In fine Alinskyite tradition, Pres. Barack Obama is ready to say anything at any moment if it seems expedient. So it was that he spoke some months back of the "unbreakable bond of friendship" between the United States and Israel. The occasion was the Jewish state's Independence Day. The proximate cause, however, was a backlash provoked by policies shot through with anti-Israeli animus — and none more so than President Obama's obsession over the construction of Israeli housing, a subject on which the president is no less doctrinaire than his good friend Rashid Khalidi, the former PLO mouthpiece turned U.S. academic.
Was the "unbreakable bond" bit a sweet nothing, or did Obama really mean what he said? The president's skedaddle out of the country after the mammoth electoral drubbing his policies caused his party provides a good opportunity to judge.
Between defending the failed strategy of printing another trillion or so dollars to resuscitate the U.S. economy and fending off the resulting rebukes from G-20 leaders, Obama found time to blast Israel for building more housing. "This kind of activity is never helpful when it comes to peace negotiations."
By "this kind of activity," the president was referring to the construction of 1,345 housing units in the eastern section of Jerusalem. He was also drawing an equivalence between that city and Jewish settlements in the West Bank. Put aside the anomaly whose mention is also apparently "never helpful" — namely, that Palestinians simultaneously want Jews expelled from Palestinian territories while Arabs are permitted not merely to live in, but to "return" in droves to, Israel. There is also this inconvenient fact, left to prime minister Benjamin Netanyahu to break to the unbreakably friendly U.S. president: Jerusalem is not a "settlement" — it is the capital of Israel.
Sadly, there is nothing new in Obama's amateurish inflation of Israeli construction from a sore point to a flash point in Israeli-Palestinian tensions. Nor is there novelty in his hectoring of Israel for insufficient indulgence of a "negotiating partner" that does not accept its right to exist. If there were nothing more, there'd be little point in recounting this story.
But there is a new wrinkle in Obama's Israel-bashing: the setting. While the president's post-election get-out-of-Dodge tour has included stops in New Delhi, Seoul, and Tokyo, he opted to zing the Zionist entity while touring Jakarta. This was no coincidence: By population, Indonesia is the world's largest Islamic country, home to 200 million Muslims.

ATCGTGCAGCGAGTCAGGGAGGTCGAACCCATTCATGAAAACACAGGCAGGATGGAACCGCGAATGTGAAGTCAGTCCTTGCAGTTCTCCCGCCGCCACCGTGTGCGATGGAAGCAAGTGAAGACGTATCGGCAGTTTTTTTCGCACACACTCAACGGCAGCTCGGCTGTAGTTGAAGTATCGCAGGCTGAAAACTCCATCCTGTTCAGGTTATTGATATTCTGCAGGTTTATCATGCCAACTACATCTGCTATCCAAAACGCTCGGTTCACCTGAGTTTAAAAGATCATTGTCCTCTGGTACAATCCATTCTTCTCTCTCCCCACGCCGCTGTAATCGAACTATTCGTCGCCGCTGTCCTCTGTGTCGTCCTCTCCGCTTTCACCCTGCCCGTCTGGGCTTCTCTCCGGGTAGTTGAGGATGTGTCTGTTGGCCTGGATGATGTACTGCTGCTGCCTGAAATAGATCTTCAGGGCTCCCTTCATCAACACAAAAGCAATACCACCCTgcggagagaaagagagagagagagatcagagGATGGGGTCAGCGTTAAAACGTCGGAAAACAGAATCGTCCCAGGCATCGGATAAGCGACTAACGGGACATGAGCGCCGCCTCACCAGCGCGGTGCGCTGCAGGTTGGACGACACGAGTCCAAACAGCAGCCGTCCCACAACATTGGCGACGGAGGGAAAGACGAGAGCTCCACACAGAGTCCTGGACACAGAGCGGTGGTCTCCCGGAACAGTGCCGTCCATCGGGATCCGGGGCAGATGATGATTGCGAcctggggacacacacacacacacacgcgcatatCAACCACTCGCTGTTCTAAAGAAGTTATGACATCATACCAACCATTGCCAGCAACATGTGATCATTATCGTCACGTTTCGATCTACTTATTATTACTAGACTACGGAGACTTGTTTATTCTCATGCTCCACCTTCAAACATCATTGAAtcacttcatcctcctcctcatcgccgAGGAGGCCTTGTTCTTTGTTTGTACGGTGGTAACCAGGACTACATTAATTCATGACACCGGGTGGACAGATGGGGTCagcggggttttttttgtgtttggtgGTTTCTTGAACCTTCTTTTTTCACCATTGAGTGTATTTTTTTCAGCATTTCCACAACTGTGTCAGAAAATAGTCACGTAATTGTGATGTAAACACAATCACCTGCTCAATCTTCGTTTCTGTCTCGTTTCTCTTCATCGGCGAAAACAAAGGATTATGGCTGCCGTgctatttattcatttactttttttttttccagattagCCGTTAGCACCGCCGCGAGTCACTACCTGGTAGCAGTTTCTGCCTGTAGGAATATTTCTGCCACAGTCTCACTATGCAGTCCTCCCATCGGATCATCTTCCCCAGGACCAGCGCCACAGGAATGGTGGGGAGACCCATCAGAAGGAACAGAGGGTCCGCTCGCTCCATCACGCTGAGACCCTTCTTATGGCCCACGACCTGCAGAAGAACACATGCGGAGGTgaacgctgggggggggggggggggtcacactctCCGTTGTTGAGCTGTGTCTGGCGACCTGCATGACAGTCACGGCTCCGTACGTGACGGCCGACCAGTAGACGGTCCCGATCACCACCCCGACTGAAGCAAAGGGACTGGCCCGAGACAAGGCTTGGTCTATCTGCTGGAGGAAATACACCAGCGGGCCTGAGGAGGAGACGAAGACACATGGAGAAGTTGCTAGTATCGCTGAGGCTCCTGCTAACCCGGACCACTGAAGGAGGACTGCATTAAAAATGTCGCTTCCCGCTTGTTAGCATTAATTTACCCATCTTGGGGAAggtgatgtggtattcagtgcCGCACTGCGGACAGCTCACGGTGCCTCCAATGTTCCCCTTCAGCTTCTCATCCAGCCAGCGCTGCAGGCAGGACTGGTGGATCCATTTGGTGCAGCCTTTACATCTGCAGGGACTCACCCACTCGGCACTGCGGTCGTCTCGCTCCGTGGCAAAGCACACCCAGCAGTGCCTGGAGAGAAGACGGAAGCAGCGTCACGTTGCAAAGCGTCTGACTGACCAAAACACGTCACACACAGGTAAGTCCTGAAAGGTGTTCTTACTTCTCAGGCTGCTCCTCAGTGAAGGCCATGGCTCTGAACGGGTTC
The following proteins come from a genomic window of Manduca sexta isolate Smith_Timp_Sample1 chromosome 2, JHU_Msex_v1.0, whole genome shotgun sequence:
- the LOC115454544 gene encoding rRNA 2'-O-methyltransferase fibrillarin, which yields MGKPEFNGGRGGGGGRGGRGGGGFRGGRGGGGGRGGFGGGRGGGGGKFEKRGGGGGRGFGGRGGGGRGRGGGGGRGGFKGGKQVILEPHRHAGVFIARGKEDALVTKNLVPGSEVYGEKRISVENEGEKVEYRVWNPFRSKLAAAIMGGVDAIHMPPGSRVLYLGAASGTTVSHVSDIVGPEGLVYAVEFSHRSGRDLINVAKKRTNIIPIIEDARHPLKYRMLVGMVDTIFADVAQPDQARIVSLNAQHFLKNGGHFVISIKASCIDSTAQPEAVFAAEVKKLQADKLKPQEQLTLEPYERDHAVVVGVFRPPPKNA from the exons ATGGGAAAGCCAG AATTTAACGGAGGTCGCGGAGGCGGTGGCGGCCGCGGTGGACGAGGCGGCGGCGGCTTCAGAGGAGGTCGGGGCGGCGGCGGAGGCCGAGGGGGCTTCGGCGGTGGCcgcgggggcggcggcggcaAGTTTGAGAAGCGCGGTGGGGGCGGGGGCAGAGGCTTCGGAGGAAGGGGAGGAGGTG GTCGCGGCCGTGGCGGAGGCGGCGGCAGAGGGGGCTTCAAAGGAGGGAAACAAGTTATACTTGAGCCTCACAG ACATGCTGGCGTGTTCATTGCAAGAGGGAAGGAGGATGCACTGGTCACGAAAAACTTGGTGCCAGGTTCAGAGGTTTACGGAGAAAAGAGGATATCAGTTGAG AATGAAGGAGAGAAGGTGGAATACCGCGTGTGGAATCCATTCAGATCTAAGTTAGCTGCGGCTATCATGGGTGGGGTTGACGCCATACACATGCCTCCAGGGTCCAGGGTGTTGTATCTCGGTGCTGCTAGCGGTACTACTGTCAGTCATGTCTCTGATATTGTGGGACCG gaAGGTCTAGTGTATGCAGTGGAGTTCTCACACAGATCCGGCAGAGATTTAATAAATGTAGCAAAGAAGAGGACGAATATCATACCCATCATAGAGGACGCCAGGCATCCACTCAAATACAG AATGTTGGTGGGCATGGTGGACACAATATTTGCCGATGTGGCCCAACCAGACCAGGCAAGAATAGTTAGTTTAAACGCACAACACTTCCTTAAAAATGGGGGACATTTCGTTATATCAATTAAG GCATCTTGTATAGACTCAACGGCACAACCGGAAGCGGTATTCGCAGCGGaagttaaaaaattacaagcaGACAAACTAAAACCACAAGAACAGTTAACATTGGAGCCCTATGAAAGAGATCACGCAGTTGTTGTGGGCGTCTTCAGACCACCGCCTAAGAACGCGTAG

It is also Obama's boyhood home. "Indonesia is a part of me," the president gushed to a friendly crowd of university students, adopting the native tongue for emphasis. He went on to praise the country as a model of religious tolerance worthy of global emulation. The president explained that this is why he seeks for the United States and Indonesia "a deep and enduring partnership" — which surely must be better than an "unbreakable bond of friendship." Such a relationship, Obama stressed, should be a natural for two nations "bound together by shared interests and shared values."
No wonder the president saw Jakarta as a worthy stage for attacking a staunch American ally. Israel, you'd figure, must have a lot of catching up to do before it could hope to play in Indonesia's league.
Except that those stubborn facts keep spilling all over Obama's chummy "Muslim outreach." With justification, Indonesia is seen as one of the most moderate Islamic countries. Yet in 2007 polling by the University of Maryland, 53 percent of Indonesian Muslims agreed that there ought to be "a strict application of sharia law in every Islamic country." In the province of Aceh, Islam's first foothold in Southeast Asia, sharia has been adopted, such that the penalty for adultery is now stoning — although, as Sadanand Dhume has drily observed, homosexuality draws "a lighter rebuke . . . 100 strokes of a rattan cane."
It is also in Indonesia that some of the world's worst Muslim-on-Muslim violence occurs. The main victims are the members of the Ahmadi sect. Among other things, they do not accept Mohammed as the final prophet. In this model of religious tolerance, that's enough to have their mosques torched and their adherents brutally murdered.
It also turns out that this exemplary Islamic nation has about as much tolerance for Israel as the Palestinians do. Like Hamas and Fatah, Indonesia does not recognize Israel's right to exist. To be sure, the national motto is "Unity in Diversity" — inducing Obama to compare it favorably with America's E Pluribus Unum. But it ought to come with an asterisk: Israelis are not permitted to enter Indonesia, nor are Israeli aircraft permitted to fly in its airspace.
What better perch could an American president find from which to slam a staunch American ally? It's nice to know "Indonesia is a part of" President Obama, but Judeo-Christian tolerance — the kind Israel lives and Jakarta shuns — is part of America.
— Andrew C. McCarthy, a senior fellow at the National Review Institute, is the author, most recently, of The Grand Jihad: How Islam and the Left Sabotage America.